9. Use the opportunity to become a leader. This may be your chance to really step up and prove you can deal with difficult situations. "When you go to your boss, tell him or her that you've noticed your colleague isn't getting their work done, so you would like the opportunity to be a leader. Then, approach your colleague and say you want to help him meet goals and deadlines. This frames you as a leader."

10. Don't gossip or complain to other colleagues. It's unprofessional. "You could cause misunderstandings and hurt feelings," Robbins says.

11. Communicate with your co-worker. He or she might not be lazy. Instead, they might be unclear of their tasks and deadlines. "be clear about goals, deadlines and commitments," Robbins suggests. "Sometimes it's not that they're lazy, it's that they don't have a good way of organizing their work or managing their time." There's always a chance that they're preoccupied with a personal matter, too. "We need to remember that life happens," he says. They could be distracted by a health issue or family problem.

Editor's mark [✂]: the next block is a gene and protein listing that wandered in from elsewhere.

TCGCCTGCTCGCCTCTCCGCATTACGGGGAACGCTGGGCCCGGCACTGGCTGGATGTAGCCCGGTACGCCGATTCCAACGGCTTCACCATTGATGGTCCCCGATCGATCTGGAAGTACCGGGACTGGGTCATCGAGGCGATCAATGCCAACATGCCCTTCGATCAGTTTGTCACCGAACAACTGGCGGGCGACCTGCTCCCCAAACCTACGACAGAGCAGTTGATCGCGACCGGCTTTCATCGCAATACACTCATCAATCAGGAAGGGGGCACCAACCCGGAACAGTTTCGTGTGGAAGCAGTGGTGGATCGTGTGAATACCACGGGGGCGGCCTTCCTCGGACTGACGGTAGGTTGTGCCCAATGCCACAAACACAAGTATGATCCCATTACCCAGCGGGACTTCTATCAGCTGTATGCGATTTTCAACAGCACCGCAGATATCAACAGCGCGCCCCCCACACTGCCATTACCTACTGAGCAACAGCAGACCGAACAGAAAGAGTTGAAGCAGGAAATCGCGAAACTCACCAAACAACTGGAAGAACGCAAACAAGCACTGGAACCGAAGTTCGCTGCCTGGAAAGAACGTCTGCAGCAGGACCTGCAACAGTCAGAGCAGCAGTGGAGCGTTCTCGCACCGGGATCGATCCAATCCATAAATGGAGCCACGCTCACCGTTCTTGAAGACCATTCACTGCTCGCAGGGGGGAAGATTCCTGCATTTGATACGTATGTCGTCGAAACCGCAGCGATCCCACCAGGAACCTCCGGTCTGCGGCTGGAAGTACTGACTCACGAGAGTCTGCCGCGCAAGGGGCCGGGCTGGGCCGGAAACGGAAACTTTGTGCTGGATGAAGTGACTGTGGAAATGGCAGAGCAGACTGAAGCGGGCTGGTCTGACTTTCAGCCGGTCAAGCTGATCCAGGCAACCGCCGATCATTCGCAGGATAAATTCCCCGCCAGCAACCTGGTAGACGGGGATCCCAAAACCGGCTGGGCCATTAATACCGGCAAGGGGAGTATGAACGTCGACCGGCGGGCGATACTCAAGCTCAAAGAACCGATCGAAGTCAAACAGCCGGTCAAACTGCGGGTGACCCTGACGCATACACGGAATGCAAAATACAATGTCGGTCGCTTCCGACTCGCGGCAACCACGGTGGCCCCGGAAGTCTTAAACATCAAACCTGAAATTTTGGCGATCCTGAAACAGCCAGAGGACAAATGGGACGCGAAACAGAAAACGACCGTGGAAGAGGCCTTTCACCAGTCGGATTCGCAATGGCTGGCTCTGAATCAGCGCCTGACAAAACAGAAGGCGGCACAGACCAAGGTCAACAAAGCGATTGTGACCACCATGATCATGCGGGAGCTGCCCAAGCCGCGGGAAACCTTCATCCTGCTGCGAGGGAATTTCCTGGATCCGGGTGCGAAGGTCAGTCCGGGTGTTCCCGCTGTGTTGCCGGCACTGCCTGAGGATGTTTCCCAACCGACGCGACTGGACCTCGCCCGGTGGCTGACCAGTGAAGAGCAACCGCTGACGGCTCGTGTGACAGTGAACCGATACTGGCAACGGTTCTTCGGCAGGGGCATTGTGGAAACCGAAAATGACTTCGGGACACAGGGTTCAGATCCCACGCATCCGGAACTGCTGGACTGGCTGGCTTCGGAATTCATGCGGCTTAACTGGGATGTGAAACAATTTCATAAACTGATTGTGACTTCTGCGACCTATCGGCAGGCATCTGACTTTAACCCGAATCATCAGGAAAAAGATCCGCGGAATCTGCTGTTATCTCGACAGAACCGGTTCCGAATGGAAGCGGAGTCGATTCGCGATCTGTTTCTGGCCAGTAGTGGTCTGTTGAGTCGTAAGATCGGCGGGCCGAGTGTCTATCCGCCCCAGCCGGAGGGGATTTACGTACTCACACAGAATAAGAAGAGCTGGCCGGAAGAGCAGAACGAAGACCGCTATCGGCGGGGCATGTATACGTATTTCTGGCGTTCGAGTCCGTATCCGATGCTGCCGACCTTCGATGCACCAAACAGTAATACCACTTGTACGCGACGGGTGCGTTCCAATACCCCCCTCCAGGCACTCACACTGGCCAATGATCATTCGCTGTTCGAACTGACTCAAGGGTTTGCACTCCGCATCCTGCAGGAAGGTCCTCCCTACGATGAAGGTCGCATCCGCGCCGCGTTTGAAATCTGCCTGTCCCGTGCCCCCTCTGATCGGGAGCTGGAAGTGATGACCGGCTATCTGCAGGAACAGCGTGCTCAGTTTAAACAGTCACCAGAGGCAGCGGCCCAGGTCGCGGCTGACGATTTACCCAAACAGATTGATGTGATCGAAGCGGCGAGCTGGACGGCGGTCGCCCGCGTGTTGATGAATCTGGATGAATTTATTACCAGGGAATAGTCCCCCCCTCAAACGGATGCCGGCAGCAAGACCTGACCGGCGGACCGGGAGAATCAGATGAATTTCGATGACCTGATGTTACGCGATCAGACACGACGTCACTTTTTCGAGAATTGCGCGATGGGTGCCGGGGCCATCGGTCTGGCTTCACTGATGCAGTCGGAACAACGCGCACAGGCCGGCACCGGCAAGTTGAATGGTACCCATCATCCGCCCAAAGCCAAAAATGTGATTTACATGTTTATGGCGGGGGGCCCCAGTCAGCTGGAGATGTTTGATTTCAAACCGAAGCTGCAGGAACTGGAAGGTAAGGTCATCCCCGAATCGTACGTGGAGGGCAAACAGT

12. Don't say yes to projects that require your co-worker to work at full capacity. if your co-worker is chronically lazy and nothing or no one - not you, not your boss - has been able to make a difference, proactively work this into how you plan, Robbins says. "When you're given a project where you'll have to depend on your lazy co-worker, factor their anticipated laziness into your schedule. Don't agree to a time frame that assumes they'll deliver," he adds. You can also use this an an opportunity to ask for more resources. "For example, you can say, 'Hey, boss, I'm afraid I won't be able to finish the project by June with the current resources.' You're boss might respond, 'But you have Bob.' Tell him, 'Yes, but given the pace of Bob's work, I don't think he can deliver what we'll need in the time frame we'll need it.' Best case, you'll get the resources you need. Worst case, you've implicitly raised the issue of Bob's performance with your boss in a non-aggressive way."


Do you see anyone familiar on your own house staff in the above type of situations, and how you could address the issue on your team in a positive, productive way?  Perhaps even sharing this article during your next staff meeting just might be enough to solve the problem or at least get the discussion started!